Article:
While small in number, the immigrants who do live in southwestern Pennsylvania are making a positive impact on the region. For example:

* Even though the region added fewer than 6,000 foreign immigrants between 2010 and 2012, that was enough to offset the region's losses due to other factors and result in a small increase in the region's population for the first time in decades.

* A study by the Fiscal Policy Institute found that the foreign-born residents of the Pittsburgh region create businesses at a 20 percent higher rate than our U.S.-born residents, and the economic output of foreign-born workers in the Pittsburgh region is 47 percent higher than their share of the population, the highest ratio among the top 25 regions in the country.

Immigrants' impact on our region's population growth and job creation would be much bigger, though, if we had more of them.

It's not a coincidence that in Silicon Valley, the nation's hotbed for technology entrepreneurship, over one-third of the residents are foreign-born, the second highest percentage among the top 40 regions, and 10 times as high as Pittsburgh.

Should the many unemployed workers in our region worry that more immigrants would make it even harder for them to find jobs?

National research indicates that regions with higher rates of immigration don't have higher rates of unemployment. Not only do immigrant entrepreneurs create jobs for native workers, immigrants typically bring a different set of skills than unemployed workers have, and the more diverse workforce can actually help attract more jobs to the region for everyone. For example, 38 percent of the current foreign-born residents in Allegheny County have a graduate or professional degree, compared to 13 percent of the native-born population.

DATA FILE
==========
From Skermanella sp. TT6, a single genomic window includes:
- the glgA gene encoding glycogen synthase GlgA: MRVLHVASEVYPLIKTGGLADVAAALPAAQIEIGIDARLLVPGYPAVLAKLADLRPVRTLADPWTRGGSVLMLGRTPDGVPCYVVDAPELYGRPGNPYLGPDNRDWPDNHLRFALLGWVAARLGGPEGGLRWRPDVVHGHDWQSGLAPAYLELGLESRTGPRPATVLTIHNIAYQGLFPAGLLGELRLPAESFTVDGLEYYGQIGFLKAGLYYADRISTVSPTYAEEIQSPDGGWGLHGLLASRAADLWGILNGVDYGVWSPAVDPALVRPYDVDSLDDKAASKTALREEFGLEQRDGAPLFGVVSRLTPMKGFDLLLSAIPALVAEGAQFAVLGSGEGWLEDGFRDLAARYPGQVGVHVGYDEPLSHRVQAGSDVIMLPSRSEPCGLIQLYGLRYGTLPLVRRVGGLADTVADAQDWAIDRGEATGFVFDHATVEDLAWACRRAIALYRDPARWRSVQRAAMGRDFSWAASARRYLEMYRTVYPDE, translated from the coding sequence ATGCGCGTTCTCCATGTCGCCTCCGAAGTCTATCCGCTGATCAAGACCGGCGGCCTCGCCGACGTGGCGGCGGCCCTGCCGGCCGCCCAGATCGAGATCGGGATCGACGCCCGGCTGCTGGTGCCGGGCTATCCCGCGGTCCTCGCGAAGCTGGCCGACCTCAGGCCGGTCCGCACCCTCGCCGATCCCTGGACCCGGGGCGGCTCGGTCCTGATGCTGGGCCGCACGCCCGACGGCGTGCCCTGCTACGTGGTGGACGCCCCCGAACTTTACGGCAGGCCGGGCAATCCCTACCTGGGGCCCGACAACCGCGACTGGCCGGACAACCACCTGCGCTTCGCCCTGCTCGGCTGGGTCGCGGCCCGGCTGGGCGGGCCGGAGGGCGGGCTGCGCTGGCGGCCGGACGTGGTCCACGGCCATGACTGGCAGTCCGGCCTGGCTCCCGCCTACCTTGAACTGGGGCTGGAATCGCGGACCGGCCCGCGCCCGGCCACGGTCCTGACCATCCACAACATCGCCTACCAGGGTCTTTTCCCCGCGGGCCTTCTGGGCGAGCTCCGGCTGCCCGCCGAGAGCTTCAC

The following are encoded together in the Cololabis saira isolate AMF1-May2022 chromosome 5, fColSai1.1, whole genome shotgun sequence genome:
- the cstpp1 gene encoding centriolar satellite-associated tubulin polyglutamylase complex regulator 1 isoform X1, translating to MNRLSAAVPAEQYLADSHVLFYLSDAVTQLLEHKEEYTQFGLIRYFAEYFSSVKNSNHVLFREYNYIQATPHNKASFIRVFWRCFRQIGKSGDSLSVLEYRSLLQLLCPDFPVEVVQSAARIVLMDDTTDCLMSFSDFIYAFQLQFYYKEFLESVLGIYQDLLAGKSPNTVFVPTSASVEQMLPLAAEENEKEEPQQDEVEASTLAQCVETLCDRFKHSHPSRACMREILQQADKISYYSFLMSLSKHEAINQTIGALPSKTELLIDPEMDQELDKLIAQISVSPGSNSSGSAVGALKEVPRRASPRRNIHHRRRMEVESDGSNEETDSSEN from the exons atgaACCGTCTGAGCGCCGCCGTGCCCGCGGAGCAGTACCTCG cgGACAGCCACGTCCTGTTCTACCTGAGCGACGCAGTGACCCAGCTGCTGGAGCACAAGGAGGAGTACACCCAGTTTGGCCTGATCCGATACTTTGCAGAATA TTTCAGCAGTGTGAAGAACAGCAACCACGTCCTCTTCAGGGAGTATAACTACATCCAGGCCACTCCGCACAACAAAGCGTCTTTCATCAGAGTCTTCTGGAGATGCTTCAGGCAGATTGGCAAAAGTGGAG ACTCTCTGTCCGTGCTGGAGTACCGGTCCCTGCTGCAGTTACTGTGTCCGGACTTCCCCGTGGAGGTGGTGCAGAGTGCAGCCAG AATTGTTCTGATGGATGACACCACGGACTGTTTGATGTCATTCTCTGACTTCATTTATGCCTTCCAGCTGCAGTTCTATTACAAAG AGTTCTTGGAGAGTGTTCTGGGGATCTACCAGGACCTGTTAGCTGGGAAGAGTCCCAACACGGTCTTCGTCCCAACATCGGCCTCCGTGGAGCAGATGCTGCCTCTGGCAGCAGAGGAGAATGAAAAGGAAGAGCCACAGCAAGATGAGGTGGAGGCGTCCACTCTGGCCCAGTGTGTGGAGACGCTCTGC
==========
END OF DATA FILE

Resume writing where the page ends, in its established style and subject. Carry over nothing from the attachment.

What should we do to increase immigration into the Pittsburgh region?

* Support federal immigration overhaul. There are problems with current federal immigration laws that make it difficult for skilled workers and entrepreneurs to come to the U.S. or to stay here even if they start a business and create jobs. Legislation being considered in Congress would increase the number of H-1B visas for foreign professionals and make it easier for entrepreneurs and people with advanced degrees in science and mathematics to become residents. The region's Congressional delegation should support these changes.

* Help foreign-born professionals and entrepreneurs feel welcome. It can be more difficult to attract immigrants to a region that has few residents from their home country, so Pittsburgh needs to make special efforts to jump-start immigration from other countries. An organization called Vibrant Pittsburgh (www.vibrantpittsburgh.org) is spearheading efforts to attract and retain immigrants and minority groups to the region, but it needs local businesses to join and work actively to support diversity initiatives.

We can't reverse decades of low immigration overnight. However, even small improvements each year will have a positive impact on our population and economy, and the cumulative effect of long-term efforts could truly transform our region.


Harold D. Miller is president of Future Strategies LLC and adjunct professor of public policy and management at Carnegie Mellon University. He publishes www.PittsburghFuture.blogspot.com, an Internet resource on regional economic and civic issues.